Whatever you think you know about mobile health apps – how they’re helping patients stick to their pill schedule, or how they’re encouraging them to eat better or do more exercise – well, they’re doing it all wrong.
At least, that’s according to Michael Fergusson, CEO of Ayoga Health Inc. As the CEO of a company that develops social games for patients, he has spent a lot of time pondering what makes a health-related, mobile app not only useful, but also fun.
The problem with most mobile health apps today is they’re flat, without giving their users the context that games use to be effective, he says – and for patients who need to be encouraged to take their medication, eat healthier meals, or exercise more, they need that context to stay engaged with the apps.
It’s all a matter of providing patients – or players – with context, Fergusson says.
“The problem with patient adherence is, why can’t we get people to do it?” Fergusson said, speaking from Toronto’s Mobile Healthcare Summit on Tuesday. He gave the example of a person who might drink 10,000 cups of sugary, creamy coffee over the course of his lifetime. The problem is that individual never thinks about the consequences of all those cups of coffee – he only sees the one cup he’s enjoying everyday.
“It’s a context problem, and games are a context machine,” he said, adding they’re the perfect vehicle to reward people with something virtual in exchange for a physical activity.
“What tremendous power, we have as game designers, to put people in a context in which they will act in a way that is not intuitively what they would do, if you asked them,” he said, adding Ayogo has been applying this philosophy to its social games, while consulting healthcare providers on the best ways to ensure the games offer tangible health benefits.
“Get them to do something they don’t want to do, in exchange for something they want. This is the power of games.”
In his past lives, Fergusson was a fighter pilot and a terraforming engineer – but now, he’s turned to game design for a social good. In 2012, his work with Ayogo netted him the “social entrepreneur of the year” title for the Pacific region in Ernst & Young’s Entrepreneur of the Year awards, based on how he has been making improvements in patient adherence and driving social change.
For Fergusson, health-related apps are missing three things that game developers have been slotting into their games for years – first of all, a health app should be imbued with a narrative, something that tells a user a story. During his presentation, he flashed a screenshot of a generic mobile app showing users their blood glucose levels.
“There is no story here that matters to me. This is my health we’re talking about, where’s the story you’re trying to tell me? There’s a reason why [there's a] game called Candy Crush, and it is not called Workplace Deadline Crush,” he said.
“Candy is the perfect metaphor, the perfect narrative for a social game … What association do you want people to have with your application?”
One of Ayogo’s games was designed around just this type of problem. Recently launched in closed beta, Monster Manor was built for children who need to consistently monitor their blood glucose levels.
“Someone’s child is diagnosed with Type 1 diabetes. This introduces a whole new universe of monsters into that child’s life. Monsters like coma, and amputations, and stabbing your finger with a needle everyday, seeing your own blood. This is terrifying … and we can’t give them a tool like this to manage that fear,” Fergusson said, gesturing towards a slide of a spreadsheet.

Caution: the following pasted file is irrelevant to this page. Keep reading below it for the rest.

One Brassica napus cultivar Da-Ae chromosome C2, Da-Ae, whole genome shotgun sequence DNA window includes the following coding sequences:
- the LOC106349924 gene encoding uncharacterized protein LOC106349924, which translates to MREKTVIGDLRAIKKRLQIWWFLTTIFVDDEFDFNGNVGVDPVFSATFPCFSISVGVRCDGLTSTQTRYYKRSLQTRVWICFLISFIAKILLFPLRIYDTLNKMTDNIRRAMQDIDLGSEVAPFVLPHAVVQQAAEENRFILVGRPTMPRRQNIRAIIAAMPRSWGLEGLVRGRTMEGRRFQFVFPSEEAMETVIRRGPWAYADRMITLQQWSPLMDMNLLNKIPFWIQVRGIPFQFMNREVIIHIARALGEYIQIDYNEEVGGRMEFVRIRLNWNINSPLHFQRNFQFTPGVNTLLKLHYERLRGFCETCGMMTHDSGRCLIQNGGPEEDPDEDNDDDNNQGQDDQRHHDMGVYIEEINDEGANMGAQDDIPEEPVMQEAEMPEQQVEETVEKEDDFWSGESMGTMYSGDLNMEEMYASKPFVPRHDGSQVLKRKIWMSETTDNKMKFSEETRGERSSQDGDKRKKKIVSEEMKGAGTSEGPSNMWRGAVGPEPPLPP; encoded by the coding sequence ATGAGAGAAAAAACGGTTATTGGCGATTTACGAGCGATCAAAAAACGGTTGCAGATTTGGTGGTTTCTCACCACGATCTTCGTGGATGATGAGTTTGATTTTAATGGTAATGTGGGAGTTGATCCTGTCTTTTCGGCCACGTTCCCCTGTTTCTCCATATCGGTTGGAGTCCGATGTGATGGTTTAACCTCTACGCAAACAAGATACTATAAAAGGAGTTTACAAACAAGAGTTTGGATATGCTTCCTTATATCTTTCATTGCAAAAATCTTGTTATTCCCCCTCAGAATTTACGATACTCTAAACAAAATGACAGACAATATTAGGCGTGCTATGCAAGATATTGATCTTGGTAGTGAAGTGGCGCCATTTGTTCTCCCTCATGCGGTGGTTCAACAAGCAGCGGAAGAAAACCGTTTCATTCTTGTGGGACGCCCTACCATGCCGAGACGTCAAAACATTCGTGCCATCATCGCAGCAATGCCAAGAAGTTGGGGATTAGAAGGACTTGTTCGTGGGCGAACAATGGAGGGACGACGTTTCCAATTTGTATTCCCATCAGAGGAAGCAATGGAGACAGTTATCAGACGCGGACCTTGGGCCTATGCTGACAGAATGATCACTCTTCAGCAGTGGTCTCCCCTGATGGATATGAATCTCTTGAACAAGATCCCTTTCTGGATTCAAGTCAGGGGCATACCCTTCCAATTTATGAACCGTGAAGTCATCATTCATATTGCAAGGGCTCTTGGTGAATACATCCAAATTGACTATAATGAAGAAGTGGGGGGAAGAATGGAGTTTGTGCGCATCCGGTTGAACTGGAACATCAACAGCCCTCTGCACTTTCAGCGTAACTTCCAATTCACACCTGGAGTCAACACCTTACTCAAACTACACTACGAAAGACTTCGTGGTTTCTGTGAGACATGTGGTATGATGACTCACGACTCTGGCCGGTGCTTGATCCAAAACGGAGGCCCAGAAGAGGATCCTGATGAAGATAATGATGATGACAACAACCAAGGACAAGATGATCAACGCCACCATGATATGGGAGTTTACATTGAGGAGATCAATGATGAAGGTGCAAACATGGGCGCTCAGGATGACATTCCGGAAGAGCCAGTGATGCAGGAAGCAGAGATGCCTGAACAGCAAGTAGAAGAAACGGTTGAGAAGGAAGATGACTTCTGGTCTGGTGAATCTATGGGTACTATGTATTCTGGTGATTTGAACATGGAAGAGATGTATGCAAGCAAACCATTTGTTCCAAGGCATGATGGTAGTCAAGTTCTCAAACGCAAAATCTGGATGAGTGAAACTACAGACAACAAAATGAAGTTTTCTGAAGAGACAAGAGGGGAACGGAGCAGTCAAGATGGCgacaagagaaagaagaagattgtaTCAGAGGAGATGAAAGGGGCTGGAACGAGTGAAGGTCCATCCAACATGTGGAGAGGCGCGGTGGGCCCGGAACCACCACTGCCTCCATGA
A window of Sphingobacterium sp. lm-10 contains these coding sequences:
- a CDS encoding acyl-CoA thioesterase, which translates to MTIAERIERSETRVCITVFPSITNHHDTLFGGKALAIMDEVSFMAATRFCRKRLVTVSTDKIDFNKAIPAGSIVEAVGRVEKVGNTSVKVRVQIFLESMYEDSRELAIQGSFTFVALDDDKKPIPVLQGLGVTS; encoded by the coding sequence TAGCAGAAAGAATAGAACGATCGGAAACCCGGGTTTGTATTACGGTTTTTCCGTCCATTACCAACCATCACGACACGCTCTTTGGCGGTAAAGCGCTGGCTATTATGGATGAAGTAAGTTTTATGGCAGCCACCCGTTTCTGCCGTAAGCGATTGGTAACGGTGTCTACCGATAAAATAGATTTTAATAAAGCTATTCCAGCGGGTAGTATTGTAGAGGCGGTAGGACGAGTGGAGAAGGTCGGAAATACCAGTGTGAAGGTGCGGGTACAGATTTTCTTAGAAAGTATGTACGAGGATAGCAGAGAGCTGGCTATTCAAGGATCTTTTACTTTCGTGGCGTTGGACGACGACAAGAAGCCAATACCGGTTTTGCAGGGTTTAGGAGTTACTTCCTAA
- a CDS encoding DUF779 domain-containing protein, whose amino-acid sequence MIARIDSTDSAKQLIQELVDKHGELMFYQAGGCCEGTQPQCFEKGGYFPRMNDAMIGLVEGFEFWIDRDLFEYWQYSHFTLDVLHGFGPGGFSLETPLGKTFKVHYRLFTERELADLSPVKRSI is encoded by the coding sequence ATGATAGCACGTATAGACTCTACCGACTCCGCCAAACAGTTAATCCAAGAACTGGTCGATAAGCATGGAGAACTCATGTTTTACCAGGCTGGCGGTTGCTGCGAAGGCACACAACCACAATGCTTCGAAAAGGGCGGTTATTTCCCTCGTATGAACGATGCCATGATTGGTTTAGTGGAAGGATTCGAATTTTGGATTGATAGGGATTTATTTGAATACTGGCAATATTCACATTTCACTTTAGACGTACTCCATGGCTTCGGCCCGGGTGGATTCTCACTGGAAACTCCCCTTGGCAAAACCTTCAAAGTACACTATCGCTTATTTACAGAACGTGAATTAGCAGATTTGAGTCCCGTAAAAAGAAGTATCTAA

“You have to put in a context they can understand. Monsters that you can care for – if you care for the monsters, the monsters will be your friend.”
The second thing game developers have learned is that games need to offer some degree of progressive mastery. Fergusson likens this to people who are learning karate. It’s great to be a yellow belt, but eventually karate practitioners will want to work their way up to a black belt. And while it’s no fun to do chores like pushups, they will do them if they understand there’s a larger context and a bigger goal at the end.
And while it might be easy to associate this brand of gamification with levelling up, receiving badges, and the like, Fergusson was quick to settle the point.
“Points systems do not work to motivate behaviour on their own,” he said. “The points only matter if they represent something that is truly meaningful to them.”
And finally, health-related games need to be social to encourage patients as they continue to manage their conditions.
For one of Ayogo’s games for adult patients, players help each other to unlock other achievements – and many of the players have reported feeling they should play again just to help others, even though they’ve never met these people in real life, Fergusson said.
While some might wonder whether a health app user would want to broadcast his or her condition to the rest of the world, he added some of Ayogo’s games only allow players to interact in a limited way. For example, players would be anonymous, and they are only able to send each other encouraging, preset messages to each other.
Ultimately, Ayogo is looking to harness the power of gamification to help patients see their own health in a bigger context, Fergusson said. It doesn’t even matter as much if people like the games, as long as they’re using them regularly to improve their health.
“Patient outcomes are the only thing that matter,” he said. “We want patients to know that the people who created the app understand what they’re going through, and that we’re on their side.”
For a related blog post on Fergusson’s talk, head on over here.
Plus, Fergusson tackles some FAQs on health and gamification in the video below, posted on Ayogo’s blog: